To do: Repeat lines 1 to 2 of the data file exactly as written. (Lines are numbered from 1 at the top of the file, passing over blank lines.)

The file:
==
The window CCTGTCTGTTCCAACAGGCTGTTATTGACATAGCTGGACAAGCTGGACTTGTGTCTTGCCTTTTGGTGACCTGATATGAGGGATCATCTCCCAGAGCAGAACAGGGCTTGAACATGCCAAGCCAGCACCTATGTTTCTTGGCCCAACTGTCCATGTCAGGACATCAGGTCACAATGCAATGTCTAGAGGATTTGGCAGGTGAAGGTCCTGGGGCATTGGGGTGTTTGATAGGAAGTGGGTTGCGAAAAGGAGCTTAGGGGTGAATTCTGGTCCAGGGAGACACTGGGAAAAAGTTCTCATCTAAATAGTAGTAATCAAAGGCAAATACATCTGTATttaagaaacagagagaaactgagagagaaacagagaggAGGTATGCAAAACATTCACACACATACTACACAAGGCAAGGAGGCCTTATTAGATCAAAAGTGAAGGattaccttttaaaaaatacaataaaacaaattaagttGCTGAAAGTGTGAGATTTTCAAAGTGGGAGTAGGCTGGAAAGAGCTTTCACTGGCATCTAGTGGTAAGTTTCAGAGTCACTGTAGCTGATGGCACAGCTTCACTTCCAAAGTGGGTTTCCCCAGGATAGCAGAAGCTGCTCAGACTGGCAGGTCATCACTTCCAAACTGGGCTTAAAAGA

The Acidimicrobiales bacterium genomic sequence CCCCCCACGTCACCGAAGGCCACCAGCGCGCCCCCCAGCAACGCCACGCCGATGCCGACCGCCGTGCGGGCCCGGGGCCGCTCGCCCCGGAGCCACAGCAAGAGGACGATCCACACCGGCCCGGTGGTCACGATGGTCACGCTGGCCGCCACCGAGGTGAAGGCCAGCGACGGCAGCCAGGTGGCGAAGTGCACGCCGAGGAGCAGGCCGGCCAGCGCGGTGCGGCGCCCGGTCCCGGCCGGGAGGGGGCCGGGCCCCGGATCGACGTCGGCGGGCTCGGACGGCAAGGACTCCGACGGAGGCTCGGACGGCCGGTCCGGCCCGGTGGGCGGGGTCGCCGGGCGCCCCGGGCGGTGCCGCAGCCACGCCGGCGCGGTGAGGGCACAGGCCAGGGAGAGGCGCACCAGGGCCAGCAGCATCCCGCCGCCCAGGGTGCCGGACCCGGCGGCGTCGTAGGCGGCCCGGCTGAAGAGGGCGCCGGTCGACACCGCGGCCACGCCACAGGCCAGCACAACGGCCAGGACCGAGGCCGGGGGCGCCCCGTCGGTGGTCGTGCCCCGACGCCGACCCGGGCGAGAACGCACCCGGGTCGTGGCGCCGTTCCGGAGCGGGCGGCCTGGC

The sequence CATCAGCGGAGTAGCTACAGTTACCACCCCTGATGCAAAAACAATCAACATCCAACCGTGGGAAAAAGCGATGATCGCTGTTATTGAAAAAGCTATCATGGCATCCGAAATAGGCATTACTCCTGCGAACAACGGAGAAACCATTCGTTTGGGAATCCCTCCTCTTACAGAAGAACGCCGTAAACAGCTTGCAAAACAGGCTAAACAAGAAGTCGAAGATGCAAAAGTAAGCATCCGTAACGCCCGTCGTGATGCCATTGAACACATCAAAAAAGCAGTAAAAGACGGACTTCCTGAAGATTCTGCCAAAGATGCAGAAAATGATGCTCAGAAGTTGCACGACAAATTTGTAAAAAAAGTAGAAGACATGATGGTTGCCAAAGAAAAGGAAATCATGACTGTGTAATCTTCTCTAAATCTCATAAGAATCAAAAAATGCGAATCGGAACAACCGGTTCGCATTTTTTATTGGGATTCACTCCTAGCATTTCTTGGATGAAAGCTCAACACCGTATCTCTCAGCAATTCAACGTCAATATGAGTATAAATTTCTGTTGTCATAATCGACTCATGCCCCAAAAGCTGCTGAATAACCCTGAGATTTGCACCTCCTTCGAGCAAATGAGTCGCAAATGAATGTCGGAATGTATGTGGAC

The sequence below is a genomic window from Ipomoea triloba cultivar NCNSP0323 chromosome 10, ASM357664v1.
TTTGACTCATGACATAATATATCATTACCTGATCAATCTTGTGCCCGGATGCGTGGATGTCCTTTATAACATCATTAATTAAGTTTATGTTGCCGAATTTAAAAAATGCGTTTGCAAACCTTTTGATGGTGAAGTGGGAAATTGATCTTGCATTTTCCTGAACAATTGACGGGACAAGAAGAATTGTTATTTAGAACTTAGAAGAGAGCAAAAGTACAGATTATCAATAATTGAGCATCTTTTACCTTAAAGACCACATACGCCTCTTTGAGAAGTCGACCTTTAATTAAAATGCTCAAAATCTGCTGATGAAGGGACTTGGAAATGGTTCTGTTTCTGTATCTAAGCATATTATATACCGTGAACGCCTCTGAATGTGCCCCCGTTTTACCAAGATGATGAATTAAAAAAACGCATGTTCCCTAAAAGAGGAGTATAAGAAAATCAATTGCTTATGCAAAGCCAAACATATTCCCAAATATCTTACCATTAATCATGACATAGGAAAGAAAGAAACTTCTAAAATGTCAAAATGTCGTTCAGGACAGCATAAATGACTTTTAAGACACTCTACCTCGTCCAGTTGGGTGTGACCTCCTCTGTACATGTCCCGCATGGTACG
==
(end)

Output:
The window CCTGTCTGTTCCAACAGGCTGTTATTGACATAGCTGGACAAGCTGGACTTGTGTCTTGCCTTTTGGTGACCTGATATGAGGGATCATCTCCCAGAGCAGAACAGGGCTTGAACATGCCAAGCCAGCACCTATGTTTCTTGGCCCAACTGTCCATGTCAGGACATCAGGTCACAATGCAATGTCTAGAGGATTTGGCAGGTGAAGGTCCTGGGGCATTGGGGTGTTTGATAGGAAGTGGGTTGCGAAAAGGAGCTTAGGGGTGAATTCTGGTCCAGGGAGACACTGGGAAAAAGTTCTCATCTAAATAGTAGTAATCAAAGGCAAATACATCTGTATttaagaaacagagagaaactgagagagaaacagagaggAGGTATGCAAAACATTCACACACATACTACACAAGGCAAGGAGGCCTTATTAGATCAAAAGTGAAGGattaccttttaaaaaatacaataaaacaaattaagttGCTGAAAGTGTGAGATTTTCAAAGTGGGAGTAGGCTGGAAAGAGCTTTCACTGGCATCTAGTGGTAAGTTTCAGAGTCACTGTAGCTGATGGCACAGCTTCACTTCCAAAGTGGGTTTCCCCAGGATAGCAGAAGCTGCTCAGACTGGCAGGTCATCACTTCCAAACTGGGCTTAAAAGA

The Acidimicrobiales bacterium genomic sequence CCCCCCACGTCACCGAAGGCCACCAGCGCGCCCCCCAGCAACGCCACGCCGATGCCGACCGCCGTGCGGGCCCGGGGCCGCTCGCCCCGGAGCCACAGCAAGAGGACGATCCACACCGGCCCGGTGGTCACGATGGTCACGCTGGCCGCCACCGAGGTGAAGGCCAGCGACGGCAGCCAGGTGGCGAAGTGCACGCCGAGGAGCAGGCCGGCCAGCGCGGTGCGGCGCCCGGTCCCGGCCGGGAGGGGGCCGGGCCCCGGATCGACGTCGGCGGGCTCGGACGGCAAGGACTCCGACGGAGGCTCGGACGGCCGGTCCGGCCCGGTGGGCGGGGTCGCCGGGCGCCCCGGGCGGTGCCGCAGCCACGCCGGCGCGGTGAGGGCACAGGCCAGGGAGAGGCGCACCAGGGCCAGCAGCATCCCGCCGCCCAGGGTGCCGGACCCGGCGGCGTCGTAGGCGGCCCGGCTGAAGAGGGCGCCGGTCGACACCGCGGCCACGCCACAGGCCAGCACAACGGCCAGGACCGAGGCCGGGGGCGCCCCGTCGGTGGTCGTGCCCCGACGCCGACCCGGGCGAGAACGCACCCGGGTCGTGGCGCCGTTCCGGAGCGGGCGGCCTGGC